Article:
A Presidential candidate must receive a majority (270 of the 538 eligible) in order to win the election.

What happens if there is a tie?

What would happen if Trump and Clinton both get exactly 269 votes?  Then the House of Representative gets to elect the President. They must choose from the from the three nominees who got the most Electoral votes (Trump, Hillary, and maybe Evan McMullin if he were to win Utah). Each state gets one vote so 26 states are needed to win. And yes, McMullin could win the electoral votes of only one state and the House could still choose him to be President. (This has happened twice in our nation’s history with the House choosing Thomas Jefferson over Aaron Burr and John Quincy Adams being selected over Andrew Jackson.)

The Senate then elects the Vice President from the two Vice Presidential candidates with the most Electoral votes (Mike Pence or Tim Kaine, but not McMullin’s running mate, Mindy Finn). Each Senator gets one vote.

If the House can’t decide on a President by Inauguration Day, the Vice-President Elect (Kaine or Pence) serves as acting President until the deadlock is resolved.

So in theory we could have President Trump and Vice President Kaine, President Clinton and Vice President Pence, or President McMulling and either Vice President Kaine or Pence.

That’s crazy. Wouldn’t relying on the popular vote be a better system?

Not necessarily. The popular vote is subject to types of fraud that don’t apply to the Electoral College system (except perhaps in swing states). Political parties, for instance, have no incentive to “run up the vote” when their candidate is going to take their state anyway, so they are less likely to resort to direct fraud. On the other hand, the Electoral College makes it virtually impossible for a third-party candidate to ever be elected (this election is the closest any will likely ever get). So if you’re a Libertarian or a Green candidate you may have a reason to want to scrap the current system. On the other hand, if you like Evan McMullin, the Electoral College is your last best hope to see your candidate in the White House.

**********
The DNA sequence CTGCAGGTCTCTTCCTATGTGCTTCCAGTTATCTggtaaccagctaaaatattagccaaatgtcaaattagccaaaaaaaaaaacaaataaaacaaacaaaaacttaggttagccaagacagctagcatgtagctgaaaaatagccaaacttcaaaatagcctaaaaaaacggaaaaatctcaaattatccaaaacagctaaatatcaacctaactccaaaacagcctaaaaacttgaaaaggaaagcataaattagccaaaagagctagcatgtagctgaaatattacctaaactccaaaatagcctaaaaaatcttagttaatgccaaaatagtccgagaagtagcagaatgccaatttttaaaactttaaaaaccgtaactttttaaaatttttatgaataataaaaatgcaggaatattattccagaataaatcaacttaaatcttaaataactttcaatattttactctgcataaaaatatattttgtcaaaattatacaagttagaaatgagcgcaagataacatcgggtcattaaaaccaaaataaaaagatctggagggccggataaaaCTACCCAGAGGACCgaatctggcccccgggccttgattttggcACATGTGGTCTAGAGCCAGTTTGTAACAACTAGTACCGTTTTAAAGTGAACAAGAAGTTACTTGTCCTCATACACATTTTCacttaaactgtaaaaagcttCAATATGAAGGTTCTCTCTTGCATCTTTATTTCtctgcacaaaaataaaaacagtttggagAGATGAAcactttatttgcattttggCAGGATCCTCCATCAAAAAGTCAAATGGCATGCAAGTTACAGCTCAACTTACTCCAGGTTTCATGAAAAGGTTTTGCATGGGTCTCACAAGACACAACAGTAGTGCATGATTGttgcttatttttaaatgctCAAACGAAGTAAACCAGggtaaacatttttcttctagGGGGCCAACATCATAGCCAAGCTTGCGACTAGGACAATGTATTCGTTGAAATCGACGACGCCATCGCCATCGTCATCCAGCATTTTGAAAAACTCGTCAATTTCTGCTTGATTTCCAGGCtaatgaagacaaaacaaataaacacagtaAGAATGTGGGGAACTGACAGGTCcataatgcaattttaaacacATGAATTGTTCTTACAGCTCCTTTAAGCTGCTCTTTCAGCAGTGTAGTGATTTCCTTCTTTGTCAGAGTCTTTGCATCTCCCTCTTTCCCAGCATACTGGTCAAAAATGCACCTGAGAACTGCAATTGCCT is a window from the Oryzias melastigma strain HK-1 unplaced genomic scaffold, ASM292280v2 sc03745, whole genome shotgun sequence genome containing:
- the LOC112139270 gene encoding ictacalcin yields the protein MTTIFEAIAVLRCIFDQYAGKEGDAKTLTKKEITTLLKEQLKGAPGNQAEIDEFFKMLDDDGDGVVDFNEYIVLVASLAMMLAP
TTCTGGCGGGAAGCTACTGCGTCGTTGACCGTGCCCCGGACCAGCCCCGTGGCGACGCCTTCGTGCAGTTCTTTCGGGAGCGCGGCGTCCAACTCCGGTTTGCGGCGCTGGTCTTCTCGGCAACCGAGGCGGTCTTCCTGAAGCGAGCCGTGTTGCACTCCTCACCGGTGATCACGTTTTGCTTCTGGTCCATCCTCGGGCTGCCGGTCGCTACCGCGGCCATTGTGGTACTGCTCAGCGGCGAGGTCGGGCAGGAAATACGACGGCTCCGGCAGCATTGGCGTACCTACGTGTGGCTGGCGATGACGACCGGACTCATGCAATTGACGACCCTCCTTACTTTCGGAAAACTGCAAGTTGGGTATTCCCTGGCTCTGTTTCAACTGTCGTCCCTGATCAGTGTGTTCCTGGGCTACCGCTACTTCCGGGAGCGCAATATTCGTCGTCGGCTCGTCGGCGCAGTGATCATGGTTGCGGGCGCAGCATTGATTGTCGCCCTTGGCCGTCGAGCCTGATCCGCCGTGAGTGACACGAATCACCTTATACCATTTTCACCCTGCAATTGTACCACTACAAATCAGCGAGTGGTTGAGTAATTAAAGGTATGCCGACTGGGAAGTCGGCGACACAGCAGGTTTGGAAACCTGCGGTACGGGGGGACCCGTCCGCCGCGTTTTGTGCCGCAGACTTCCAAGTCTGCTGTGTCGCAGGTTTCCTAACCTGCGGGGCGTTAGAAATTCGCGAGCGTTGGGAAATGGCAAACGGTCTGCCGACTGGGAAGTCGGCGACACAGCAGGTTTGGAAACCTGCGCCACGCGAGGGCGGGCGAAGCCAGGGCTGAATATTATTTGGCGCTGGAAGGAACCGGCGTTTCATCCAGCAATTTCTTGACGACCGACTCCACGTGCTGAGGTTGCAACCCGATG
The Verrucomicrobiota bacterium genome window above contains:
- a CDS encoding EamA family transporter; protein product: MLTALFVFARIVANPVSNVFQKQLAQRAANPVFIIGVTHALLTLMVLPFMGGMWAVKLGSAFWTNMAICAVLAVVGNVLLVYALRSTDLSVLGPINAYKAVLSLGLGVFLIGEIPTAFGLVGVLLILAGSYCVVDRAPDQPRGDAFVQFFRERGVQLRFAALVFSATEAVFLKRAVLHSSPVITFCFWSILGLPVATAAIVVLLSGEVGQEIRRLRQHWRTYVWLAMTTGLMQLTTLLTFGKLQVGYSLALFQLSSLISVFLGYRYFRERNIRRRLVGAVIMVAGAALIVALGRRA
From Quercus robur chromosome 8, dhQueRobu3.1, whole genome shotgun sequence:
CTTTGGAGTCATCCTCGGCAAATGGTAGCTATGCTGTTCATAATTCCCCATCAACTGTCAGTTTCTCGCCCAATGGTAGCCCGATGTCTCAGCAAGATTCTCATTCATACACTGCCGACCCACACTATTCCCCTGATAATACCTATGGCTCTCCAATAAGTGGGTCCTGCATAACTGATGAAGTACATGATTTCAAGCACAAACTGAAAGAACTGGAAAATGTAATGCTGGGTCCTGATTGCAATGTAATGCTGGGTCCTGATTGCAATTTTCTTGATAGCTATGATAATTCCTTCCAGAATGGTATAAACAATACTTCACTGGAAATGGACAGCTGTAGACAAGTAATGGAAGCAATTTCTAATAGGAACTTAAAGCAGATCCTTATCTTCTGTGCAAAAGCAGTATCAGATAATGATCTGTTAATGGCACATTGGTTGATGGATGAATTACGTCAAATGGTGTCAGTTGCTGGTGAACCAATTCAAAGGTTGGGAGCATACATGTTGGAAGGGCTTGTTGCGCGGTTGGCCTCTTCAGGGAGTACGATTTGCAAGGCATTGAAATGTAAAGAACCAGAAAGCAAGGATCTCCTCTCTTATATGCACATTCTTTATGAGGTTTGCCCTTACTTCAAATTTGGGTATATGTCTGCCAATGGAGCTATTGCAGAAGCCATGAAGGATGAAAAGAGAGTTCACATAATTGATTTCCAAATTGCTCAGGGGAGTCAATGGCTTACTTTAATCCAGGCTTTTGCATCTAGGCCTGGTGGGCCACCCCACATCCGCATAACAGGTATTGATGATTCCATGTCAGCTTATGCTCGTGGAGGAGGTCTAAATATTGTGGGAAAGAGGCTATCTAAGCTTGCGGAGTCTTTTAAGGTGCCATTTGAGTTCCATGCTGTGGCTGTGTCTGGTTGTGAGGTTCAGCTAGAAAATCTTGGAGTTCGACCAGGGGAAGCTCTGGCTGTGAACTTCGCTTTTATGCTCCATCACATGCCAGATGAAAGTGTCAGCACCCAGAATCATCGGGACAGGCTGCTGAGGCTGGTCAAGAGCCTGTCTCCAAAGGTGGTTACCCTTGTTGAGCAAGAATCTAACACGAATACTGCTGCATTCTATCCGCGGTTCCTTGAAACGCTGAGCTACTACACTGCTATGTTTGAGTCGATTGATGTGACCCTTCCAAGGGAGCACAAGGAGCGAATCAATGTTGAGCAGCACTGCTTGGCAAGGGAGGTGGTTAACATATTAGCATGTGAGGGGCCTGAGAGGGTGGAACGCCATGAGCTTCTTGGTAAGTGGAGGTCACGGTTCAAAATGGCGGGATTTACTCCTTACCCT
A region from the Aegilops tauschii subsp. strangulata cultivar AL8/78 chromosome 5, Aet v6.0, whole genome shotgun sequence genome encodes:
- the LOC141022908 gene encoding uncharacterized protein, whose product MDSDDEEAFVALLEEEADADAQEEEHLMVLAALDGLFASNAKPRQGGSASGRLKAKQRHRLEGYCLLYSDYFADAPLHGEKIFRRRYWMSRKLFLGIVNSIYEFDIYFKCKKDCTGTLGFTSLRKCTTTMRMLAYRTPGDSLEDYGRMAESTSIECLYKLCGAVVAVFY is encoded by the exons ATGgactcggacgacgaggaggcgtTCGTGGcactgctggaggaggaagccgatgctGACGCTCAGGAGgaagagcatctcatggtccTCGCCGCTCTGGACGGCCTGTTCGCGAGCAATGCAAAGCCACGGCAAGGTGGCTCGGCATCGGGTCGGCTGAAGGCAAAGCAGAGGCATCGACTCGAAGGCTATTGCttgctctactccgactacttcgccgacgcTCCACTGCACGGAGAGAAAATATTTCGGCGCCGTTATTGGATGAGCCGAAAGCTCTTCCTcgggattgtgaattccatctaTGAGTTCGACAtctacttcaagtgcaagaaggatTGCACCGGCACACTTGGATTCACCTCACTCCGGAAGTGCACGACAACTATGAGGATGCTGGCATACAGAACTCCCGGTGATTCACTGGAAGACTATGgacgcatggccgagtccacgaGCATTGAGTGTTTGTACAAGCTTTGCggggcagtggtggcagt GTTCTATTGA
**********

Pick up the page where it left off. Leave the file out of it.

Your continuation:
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Joe Carter Joe Carter is a Senior Editor at the Acton Institute. Joe also serves as an editor at the The Gospel Coalition, a communications specialist for the Ethics and Religious Liberty Commission of the Southern Baptist Convention, and as an adjunct professor of journalism at Patrick Henry College. He is the editor of the NIV Lifehacks Bible and co-author of How to Argue like Jesus: Learning Persuasion from History's Greatest Communicator (Crossway).

Comments

  • Chris Hugh

    The Electoral system creates perverse situations. For example, Clinton has no chance of winning Utah, but if her supporters vote for McMullin they can deny Trump Utah’s 6 Electoral votes.

    I hope Utah goes to McMullin. It might make the GOP give us better choices in the future, candidates who at least meet minimum standards of decency. And if by some miracle the House elects McMullin, we will have a competent President who is not a disgrace.

  • toto

    With the current system (not mentioned in the U.S. Constitution, but later enacted by 48 states), a small number of people in a closely divided “battleground” state can potentially affect enough popular votes to swing all of that state’s electoral votes.

    537 votes, all in one state determined the 2000 election, when there was a lead of 537,179 (1,000 times more) popular votes nationwide.